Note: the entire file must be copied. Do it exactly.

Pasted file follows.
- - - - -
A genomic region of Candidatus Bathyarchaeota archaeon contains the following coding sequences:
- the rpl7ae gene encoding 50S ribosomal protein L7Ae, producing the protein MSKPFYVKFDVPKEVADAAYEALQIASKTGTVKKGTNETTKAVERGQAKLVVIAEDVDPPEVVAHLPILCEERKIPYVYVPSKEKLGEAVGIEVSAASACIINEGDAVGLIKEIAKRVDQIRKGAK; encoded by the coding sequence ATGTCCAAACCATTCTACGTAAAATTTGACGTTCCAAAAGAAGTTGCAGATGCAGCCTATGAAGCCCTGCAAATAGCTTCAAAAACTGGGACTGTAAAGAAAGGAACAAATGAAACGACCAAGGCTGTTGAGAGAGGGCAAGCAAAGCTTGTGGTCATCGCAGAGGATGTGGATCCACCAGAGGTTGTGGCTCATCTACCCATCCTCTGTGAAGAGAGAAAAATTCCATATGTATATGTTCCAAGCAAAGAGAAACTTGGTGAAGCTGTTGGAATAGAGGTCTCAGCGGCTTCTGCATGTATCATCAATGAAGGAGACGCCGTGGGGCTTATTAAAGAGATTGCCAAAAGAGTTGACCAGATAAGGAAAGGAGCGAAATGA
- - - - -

A genomic region of Candidatus Bathyarchaeota archaeon contains the following coding sequences:
- the rpl7ae gene encoding 50S ribosomal protein L7Ae, producing the protein MSKPFYVKFDVPKEVADAAYEALQIASKTGTVKKGTNETTKAVERGQAKLVVIAEDVDPPEVVAHLPILCEERKIPYVYVPSKEKLGEAVGIEVSAASACIINEGDAVGLIKEIAKRVDQIRKGAK; encoded by the coding sequence ATGTCCAAACCATTCTACGTAAAATTTGACGTTCCAAAAGAAGTTGCAGATGCAGCCTATGAAGCCCTGCAAATAGCTTCAAAAACTGGGACTGTAAAGAAAGGAACAAATGAAACGACCAAGGCTGTTGAGAGAGGGCAAGCAAAGCTTGTGGTCATCGCAGAGGATGTGGATCCACCAGAGGTTGTGGCTCATCTACCCATCCTCTGTGAAGAGAGAAAAATTCCATATGTATATGTTCCAAGCAAAGAGAAACTTGGTGAAGCTGTTGGAATAGAGGTCTCAGCGGCTTCTGCATGTATCATCAATGAAGGAGACGCCGTGGGGCTTATTAAAGAGATTGCCAAAAGAGTTGACCAGATAAGGAAAGGAGCGAAATGA